WASHINGTON (CBS/AP) — Federal safety investigators said Tuesday the crash of a Virgin Galactic spaceship last year was caused by a catastrophic structural failure triggered when the co-pilot unlocked the craft’s braking system early.

National Transportation Safety Board investigators said the resulting aerodynamic forces caused the brakes to actually be applied without any further action by the crew. Investigators said no safeguards were built into system to overcome the error of the co-pilot.

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The spaceship broke apart over the Mojave Desert during a test flight 10 months ago. The accident killed the co-pilot and seriously injured the pilot.

Co-pilot Michael Alsbury was a native of Scotts Valley. According to the Santa Cruz Sentinel, the 39-year-old was an experienced pilot. He worked for Scaled Composites, the company working with Virgin Galactic to develop the space tourism craft.

The second pilot, Peter Siebold, 43, parachuted to the ground and was hospitalized with injuries.

NTSB officials said early in the investigation Alsbury prematurely unlocked equipment designed to slow the descent of the spacecraft during initial re-entry. Simply unlocking the spacecraft’s brakes shouldn’t have applied them, but investigators had said that might have happened anyway and the resulting stress may have contributed to the spacecraft’s destruction.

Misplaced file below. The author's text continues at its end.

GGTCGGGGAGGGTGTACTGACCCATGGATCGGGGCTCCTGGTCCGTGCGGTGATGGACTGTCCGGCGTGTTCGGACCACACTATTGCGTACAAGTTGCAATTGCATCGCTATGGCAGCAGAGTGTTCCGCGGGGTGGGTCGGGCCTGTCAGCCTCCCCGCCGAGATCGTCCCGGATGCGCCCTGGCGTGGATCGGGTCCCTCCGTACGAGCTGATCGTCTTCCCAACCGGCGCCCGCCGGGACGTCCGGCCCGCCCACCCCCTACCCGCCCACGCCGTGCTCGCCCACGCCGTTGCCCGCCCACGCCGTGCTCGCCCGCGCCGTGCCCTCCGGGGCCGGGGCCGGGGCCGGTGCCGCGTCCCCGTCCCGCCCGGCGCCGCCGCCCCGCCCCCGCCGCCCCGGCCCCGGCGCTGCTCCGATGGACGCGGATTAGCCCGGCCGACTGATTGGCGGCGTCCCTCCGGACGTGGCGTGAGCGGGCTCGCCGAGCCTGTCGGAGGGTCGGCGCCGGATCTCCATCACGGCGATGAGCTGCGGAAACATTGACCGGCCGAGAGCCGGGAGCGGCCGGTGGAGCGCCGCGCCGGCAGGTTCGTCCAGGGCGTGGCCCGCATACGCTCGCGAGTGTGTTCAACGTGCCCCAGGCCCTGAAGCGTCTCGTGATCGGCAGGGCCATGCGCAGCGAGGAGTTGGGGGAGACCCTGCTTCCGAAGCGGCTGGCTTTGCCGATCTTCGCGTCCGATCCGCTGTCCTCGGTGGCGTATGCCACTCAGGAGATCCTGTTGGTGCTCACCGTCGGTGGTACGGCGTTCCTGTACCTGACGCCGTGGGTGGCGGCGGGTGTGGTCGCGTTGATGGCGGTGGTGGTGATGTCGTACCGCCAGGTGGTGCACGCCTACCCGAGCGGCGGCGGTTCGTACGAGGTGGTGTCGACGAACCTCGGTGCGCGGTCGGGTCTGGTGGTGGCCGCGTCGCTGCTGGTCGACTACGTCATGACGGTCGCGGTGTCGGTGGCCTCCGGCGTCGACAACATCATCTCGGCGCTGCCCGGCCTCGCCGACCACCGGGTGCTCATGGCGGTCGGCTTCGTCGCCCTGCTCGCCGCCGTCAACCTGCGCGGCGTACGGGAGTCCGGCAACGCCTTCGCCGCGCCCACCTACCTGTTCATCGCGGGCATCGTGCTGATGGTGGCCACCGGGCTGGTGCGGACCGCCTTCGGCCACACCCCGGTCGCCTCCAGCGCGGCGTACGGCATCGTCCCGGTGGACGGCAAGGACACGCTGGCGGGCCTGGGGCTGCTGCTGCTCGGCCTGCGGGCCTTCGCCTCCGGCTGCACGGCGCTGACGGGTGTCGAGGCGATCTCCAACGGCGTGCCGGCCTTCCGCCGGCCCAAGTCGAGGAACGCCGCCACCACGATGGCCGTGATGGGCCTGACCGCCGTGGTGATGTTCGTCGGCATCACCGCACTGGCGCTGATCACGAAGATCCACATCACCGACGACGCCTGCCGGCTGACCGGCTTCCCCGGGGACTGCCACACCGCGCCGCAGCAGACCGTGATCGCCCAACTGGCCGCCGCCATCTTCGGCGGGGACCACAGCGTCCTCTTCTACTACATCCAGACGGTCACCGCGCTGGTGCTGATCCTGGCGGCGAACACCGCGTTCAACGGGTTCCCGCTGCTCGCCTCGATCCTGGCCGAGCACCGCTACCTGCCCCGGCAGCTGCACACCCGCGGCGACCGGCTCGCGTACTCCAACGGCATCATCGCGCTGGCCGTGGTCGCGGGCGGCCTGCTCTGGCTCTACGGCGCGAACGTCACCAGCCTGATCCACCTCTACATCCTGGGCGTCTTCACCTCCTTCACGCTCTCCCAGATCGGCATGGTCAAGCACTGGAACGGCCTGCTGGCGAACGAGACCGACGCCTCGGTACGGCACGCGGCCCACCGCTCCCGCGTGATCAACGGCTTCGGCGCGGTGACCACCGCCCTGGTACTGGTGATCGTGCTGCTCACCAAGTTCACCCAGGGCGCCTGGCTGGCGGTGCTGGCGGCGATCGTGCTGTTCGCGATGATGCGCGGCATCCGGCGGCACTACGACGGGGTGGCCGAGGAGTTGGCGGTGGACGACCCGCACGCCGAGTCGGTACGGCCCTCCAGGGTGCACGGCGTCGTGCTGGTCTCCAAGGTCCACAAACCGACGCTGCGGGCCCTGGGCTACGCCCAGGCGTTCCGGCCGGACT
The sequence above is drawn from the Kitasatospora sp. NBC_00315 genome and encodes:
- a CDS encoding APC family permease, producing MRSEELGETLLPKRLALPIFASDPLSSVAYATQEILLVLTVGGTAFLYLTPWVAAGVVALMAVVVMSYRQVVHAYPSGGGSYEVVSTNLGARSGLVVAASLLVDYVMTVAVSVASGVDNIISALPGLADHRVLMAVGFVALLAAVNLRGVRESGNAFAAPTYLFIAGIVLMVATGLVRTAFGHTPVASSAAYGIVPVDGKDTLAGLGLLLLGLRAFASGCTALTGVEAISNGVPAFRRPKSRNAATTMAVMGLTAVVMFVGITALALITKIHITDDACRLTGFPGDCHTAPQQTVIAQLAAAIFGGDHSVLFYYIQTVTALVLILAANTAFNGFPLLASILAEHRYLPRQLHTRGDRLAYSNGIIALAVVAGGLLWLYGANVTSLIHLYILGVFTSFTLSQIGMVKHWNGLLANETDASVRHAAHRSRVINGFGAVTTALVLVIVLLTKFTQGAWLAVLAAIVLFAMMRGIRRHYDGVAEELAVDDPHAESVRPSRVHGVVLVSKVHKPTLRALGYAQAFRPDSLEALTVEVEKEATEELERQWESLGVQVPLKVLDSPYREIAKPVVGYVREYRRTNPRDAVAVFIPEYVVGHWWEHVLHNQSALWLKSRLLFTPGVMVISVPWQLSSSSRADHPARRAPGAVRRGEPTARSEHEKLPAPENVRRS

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NTSB chairman Christopher Hart said he hoped the investigation will prevent such an accident from happening again. He said the NTSB learned “with a high degree of certainty the events that resulted in the breakup.”

“Many of the safety issues that we will hear about today arose not from the novelty of a space launch test flight, but from human factors that were already known elsewhere in transportation,” Hart said.

Scott Pace, director of the Space Policy Institute at George Washington University, said the industry will be looking to see if the NTSB goes beyond the specific cause of the accident in its findings.

“Simply focusing on an immediate cause is usually not enough to understand deeply how to improve safety,” Pace said.

Virgin Galactic — owned by billionaire Richard Branson’s Virgin Group and Aabar Investments PJS of Abu Dhabi — has been proceeding with its plans for space flight and is now building another craft. Company officials have said in recent months that their commitment to commercial spacecraft has not waivered despite the crash and they expect the company to resume test flights later this year. Eventually, the company envisions flights with six passengers climbing more than 62 miles above Earth.

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